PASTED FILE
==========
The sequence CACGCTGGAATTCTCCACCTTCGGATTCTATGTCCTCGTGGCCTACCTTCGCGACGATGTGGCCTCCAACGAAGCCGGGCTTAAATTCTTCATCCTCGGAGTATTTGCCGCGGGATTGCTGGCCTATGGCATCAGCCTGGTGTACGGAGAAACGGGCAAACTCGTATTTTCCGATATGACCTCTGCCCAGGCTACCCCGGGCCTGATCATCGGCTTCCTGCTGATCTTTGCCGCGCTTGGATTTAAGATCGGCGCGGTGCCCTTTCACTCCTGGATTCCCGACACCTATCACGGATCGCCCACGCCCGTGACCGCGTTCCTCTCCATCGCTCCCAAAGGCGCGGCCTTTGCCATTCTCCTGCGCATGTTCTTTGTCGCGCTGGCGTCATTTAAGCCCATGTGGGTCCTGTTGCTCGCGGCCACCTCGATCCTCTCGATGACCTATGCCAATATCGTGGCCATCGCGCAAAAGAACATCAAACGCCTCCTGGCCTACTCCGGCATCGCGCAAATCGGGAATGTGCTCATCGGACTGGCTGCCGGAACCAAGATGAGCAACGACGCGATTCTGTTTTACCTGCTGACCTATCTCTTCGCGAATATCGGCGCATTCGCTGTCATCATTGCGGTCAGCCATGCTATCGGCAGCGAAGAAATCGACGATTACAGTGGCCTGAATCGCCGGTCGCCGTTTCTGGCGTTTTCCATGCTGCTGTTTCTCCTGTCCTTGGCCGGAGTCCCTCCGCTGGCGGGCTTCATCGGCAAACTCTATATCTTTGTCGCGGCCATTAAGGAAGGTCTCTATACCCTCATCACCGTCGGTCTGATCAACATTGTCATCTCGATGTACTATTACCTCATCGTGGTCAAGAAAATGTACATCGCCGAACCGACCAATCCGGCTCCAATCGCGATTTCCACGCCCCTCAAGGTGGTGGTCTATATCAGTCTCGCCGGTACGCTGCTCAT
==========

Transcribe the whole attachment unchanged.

The sequence CACGCTGGAATTCTCCACCTTCGGATTCTATGTCCTCGTGGCCTACCTTCGCGACGATGTGGCCTCCAACGAAGCCGGGCTTAAATTCTTCATCCTCGGAGTATTTGCCGCGGGATTGCTGGCCTATGGCATCAGCCTGGTGTACGGAGAAACGGGCAAACTCGTATTTTCCGATATGACCTCTGCCCAGGCTACCCCGGGCCTGATCATCGGCTTCCTGCTGATCTTTGCCGCGCTTGGATTTAAGATCGGCGCGGTGCCCTTTCACTCCTGGATTCCCGACACCTATCACGGATCGCCCACGCCCGTGACCGCGTTCCTCTCCATCGCTCCCAAAGGCGCGGCCTTTGCCATTCTCCTGCGCATGTTCTTTGTCGCGCTGGCGTCATTTAAGCCCATGTGGGTCCTGTTGCTCGCGGCCACCTCGATCCTCTCGATGACCTATGCCAATATCGTGGCCATCGCGCAAAAGAACATCAAACGCCTCCTGGCCTACTCCGGCATCGCGCAAATCGGGAATGTGCTCATCGGACTGGCTGCCGGAACCAAGATGAGCAACGACGCGATTCTGTTTTACCTGCTGACCTATCTCTTCGCGAATATCGGCGCATTCGCTGTCATCATTGCGGTCAGCCATGCTATCGGCAGCGAAGAAATCGACGATTACAGTGGCCTGAATCGCCGGTCGCCGTTTCTGGCGTTTTCCATGCTGCTGTTTCTCCTGTCCTTGGCCGGAGTCCCTCCGCTGGCGGGCTTCATCGGCAAACTCTATATCTTTGTCGCGGCCATTAAGGAAGGTCTCTATACCCTCATCACCGTCGGTCTGATCAACATTGTCATCTCGATGTACTATTACCTCATCGTGGTCAAGAAAATGTACATCGCCGAACCGACCAATCCGGCTCCAATCGCGATTTCCACGCCCCTCAAGGTGGTGGTCTATATCAGTCTCGCCGGTACGCTGCTCAT